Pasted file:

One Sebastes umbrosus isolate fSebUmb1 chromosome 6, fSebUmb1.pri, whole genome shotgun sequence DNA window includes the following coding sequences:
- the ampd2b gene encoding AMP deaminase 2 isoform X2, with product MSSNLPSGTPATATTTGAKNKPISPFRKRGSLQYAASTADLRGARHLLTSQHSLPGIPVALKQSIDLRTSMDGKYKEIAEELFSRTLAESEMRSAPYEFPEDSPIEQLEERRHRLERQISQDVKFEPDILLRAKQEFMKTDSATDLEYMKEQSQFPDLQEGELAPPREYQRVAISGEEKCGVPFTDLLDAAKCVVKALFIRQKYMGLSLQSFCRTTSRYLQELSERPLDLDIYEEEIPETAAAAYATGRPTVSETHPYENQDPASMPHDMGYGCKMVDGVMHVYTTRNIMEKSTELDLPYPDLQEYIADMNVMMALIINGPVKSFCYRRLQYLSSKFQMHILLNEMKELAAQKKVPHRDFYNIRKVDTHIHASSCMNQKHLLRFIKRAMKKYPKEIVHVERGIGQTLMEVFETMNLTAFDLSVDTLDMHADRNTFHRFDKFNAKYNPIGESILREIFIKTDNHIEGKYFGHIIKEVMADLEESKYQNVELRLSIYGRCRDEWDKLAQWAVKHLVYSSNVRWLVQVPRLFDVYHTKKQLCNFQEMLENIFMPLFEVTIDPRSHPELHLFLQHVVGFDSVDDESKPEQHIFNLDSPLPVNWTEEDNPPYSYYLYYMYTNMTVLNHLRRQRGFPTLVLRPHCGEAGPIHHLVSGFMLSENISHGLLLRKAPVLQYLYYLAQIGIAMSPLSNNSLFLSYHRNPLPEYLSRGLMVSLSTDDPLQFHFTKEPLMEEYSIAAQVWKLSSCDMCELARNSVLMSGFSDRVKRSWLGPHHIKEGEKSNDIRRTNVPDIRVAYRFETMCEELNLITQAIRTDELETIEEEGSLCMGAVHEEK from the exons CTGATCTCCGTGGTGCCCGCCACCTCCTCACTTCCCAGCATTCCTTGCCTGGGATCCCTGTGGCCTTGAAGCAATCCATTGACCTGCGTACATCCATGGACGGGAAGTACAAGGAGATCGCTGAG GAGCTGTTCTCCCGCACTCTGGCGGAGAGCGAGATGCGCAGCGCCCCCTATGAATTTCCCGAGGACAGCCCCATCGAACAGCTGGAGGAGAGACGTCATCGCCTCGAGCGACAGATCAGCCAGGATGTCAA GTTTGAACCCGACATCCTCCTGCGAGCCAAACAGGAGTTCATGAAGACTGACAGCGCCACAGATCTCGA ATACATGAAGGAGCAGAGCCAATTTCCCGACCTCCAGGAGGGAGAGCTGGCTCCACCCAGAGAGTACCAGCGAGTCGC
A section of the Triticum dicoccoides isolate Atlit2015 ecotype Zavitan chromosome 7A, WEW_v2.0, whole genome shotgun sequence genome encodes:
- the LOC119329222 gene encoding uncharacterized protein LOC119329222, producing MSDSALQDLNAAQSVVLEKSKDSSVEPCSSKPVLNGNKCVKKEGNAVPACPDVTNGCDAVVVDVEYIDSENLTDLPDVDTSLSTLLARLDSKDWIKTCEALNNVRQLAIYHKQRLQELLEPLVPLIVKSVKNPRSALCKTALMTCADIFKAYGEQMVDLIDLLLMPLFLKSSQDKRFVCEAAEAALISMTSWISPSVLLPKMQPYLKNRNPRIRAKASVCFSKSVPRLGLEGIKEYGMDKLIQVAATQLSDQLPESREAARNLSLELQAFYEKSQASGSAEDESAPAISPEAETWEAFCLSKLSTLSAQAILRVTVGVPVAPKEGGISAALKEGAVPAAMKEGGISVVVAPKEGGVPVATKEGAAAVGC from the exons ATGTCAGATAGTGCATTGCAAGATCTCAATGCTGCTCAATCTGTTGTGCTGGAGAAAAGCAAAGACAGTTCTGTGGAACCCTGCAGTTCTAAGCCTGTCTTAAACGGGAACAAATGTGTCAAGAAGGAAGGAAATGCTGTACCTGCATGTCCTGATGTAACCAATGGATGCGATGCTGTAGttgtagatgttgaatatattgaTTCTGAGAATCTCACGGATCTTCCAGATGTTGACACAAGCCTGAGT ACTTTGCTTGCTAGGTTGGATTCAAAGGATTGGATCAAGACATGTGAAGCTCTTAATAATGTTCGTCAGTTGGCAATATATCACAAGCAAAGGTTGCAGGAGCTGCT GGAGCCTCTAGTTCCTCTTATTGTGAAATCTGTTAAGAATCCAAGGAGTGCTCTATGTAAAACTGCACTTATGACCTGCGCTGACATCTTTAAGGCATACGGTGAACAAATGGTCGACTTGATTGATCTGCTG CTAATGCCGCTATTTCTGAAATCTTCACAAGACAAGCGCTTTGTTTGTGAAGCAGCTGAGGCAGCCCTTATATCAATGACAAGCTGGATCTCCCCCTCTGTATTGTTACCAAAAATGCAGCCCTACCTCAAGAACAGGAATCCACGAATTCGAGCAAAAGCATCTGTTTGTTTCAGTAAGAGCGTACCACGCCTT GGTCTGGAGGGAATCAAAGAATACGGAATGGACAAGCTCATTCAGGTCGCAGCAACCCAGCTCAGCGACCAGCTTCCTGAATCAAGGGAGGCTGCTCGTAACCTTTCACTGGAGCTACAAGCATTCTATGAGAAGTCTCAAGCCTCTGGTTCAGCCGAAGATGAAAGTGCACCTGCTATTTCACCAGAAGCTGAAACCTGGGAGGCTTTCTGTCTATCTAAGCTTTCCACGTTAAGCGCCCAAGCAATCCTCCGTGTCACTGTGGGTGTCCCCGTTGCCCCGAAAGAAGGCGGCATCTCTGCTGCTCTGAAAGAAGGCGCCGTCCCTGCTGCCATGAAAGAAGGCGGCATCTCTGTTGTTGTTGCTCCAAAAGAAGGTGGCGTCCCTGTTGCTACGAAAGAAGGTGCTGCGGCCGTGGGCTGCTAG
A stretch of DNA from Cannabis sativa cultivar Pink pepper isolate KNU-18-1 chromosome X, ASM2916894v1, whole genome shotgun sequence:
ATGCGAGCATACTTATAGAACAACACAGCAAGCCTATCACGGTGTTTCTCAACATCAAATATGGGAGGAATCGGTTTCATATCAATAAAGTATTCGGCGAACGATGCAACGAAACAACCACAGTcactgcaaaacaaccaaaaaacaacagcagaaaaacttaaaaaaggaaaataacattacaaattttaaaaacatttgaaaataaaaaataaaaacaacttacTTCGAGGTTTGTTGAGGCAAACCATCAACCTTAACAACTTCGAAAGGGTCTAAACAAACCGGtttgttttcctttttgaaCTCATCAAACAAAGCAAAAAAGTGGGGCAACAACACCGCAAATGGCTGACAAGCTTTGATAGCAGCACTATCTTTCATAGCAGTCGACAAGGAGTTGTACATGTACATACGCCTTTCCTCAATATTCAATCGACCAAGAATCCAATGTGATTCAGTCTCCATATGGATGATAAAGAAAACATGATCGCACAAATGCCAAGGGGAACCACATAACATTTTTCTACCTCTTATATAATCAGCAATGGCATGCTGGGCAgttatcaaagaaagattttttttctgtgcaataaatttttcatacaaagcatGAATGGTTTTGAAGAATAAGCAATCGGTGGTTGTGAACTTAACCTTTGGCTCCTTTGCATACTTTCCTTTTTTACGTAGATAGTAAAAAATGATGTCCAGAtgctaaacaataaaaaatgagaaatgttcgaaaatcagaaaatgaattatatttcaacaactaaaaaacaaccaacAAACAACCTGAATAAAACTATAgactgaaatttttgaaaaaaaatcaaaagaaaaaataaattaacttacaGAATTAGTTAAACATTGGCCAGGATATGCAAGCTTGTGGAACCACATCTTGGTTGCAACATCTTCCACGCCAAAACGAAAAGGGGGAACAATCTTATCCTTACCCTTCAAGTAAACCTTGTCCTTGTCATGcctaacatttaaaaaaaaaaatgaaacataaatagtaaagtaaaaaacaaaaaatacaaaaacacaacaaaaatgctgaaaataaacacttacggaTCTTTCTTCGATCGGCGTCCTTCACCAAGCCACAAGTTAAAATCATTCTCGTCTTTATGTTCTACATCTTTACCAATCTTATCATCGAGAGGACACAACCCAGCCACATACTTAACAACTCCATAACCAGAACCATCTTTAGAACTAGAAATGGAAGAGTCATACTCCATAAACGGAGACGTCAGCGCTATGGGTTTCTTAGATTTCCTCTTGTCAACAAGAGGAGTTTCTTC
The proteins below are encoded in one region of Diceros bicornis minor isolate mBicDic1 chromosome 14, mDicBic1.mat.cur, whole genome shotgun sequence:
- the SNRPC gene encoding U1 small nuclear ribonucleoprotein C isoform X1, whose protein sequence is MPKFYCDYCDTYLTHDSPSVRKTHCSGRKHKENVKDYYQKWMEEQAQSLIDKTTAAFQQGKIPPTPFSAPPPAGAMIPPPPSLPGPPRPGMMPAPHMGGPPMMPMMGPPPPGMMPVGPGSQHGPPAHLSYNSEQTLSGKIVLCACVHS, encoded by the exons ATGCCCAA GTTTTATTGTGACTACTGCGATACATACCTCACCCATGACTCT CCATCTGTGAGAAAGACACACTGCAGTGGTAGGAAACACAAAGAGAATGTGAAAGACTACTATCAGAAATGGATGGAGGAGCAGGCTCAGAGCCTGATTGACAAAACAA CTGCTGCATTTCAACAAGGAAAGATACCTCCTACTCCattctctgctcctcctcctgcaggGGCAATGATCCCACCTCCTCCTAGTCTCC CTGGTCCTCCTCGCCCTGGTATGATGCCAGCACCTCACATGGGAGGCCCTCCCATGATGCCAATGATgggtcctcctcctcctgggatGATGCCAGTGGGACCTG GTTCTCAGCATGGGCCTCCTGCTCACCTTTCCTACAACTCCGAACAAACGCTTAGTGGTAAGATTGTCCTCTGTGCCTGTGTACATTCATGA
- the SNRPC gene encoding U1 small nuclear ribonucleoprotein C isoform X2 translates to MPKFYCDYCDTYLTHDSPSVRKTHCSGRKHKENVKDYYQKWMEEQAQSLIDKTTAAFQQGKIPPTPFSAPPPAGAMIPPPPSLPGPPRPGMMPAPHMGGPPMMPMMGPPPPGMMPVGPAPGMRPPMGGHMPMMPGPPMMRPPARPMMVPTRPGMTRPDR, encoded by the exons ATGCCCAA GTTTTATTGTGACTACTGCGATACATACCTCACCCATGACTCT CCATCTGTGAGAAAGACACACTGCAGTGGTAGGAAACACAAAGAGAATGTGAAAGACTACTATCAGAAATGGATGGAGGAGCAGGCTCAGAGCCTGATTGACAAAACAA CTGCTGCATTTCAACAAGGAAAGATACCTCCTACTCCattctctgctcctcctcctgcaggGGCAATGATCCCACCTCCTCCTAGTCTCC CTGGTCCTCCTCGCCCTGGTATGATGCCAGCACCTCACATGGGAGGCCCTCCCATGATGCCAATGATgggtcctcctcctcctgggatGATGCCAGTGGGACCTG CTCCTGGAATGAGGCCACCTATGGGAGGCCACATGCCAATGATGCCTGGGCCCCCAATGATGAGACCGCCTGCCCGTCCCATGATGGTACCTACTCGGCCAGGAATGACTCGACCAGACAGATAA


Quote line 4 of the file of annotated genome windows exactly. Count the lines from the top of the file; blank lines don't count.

- the LOC119329222 gene encoding uncharacterized protein LOC119329222, producing MSDSALQDLNAAQSVVLEKSKDSSVEPCSSKPVLNGNKCVKKEGNAVPACPDVTNGCDAVVVDVEYIDSENLTDLPDVDTSLSTLLARLDSKDWIKTCEALNNVRQLAIYHKQRLQELLEPLVPLIVKSVKNPRSALCKTALMTCADIFKAYGEQMVDLIDLLLMPLFLKSSQDKRFVCEAAEAALISMTSWISPSVLLPKMQPYLKNRNPRIRAKASVCFSKSVPRLGLEGIKEYGMDKLIQVAATQLSDQLPESREAARNLSLELQAFYEKSQASGSAEDESAPAISPEAETWEAFCLSKLSTLSAQAILRVTVGVPVAPKEGGISAALKEGAVPAAMKEGGISVVVAPKEGGVPVATKEGAAAVGC from the exons ATGTCAGATAGTGCATTGCAAGATCTCAATGCTGCTCAATCTGTTGTGCTGGAGAAAAGCAAAGACAGTTCTGTGGAACCCTGCAGTTCTAAGCCTGTCTTAAACGGGAACAAATGTGTCAAGAAGGAAGGAAATGCTGTACCTGCATGTCCTGATGTAACCAATGGATGCGATGCTGTAGttgtagatgttgaatatattgaTTCTGAGAATCTCACGGATCTTCCAGATGTTGACACAAGCCTGAGT ACTTTGCTTGCTAGGTTGGATTCAAAGGATTGGATCAAGACATGTGAAGCTCTTAATAATGTTCGTCAGTTGGCAATATATCACAAGCAAAGGTTGCAGGAGCTGCT GGAGCCTCTAGTTCCTCTTATTGTGAAATCTGTTAAGAATCCAAGGAGTGCTCTATGTAAAACTGCACTTATGACCTGCGCTGACATCTTTAAGGCATACGGTGAACAAATGGTCGACTTGATTGATCTGCTG CTAATGCCGCTATTTCTGAAATCTTCACAAGACAAGCGCTTTGTTTGTGAAGCAGCTGAGGCAGCCCTTATATCAATGACAAGCTGGATCTCCCCCTCTGTATTGTTACCAAAAATGCAGCCCTACCTCAAGAACAGGAATCCACGAATTCGAGCAAAAGCATCTGTTTGTTTCAGTAAGAGCGTACCACGCCTT GGTCTGGAGGGAATCAAAGAATACGGAATGGACAAGCTCATTCAGGTCGCAGCAACCCAGCTCAGCGACCAGCTTCCTGAATCAAGGGAGGCTGCTCGTAACCTTTCACTGGAGCTACAAGCATTCTATGAGAAGTCTCAAGCCTCTGGTTCAGCCGAAGATGAAAGTGCACCTGCTATTTCACCAGAAGCTGAAACCTGGGAGGCTTTCTGTCTATCTAAGCTTTCCACGTTAAGCGCCCAAGCAATCCTCCGTGTCACTGTGGGTGTCCCCGTTGCCCCGAAAGAAGGCGGCATCTCTGCTGCTCTGAAAGAAGGCGCCGTCCCTGCTGCCATGAAAGAAGGCGGCATCTCTGTTGTTGTTGCTCCAAAAGAAGGTGGCGTCCCTGTTGCTACGAAAGAAGGTGCTGCGGCCGTGGGCTGCTAG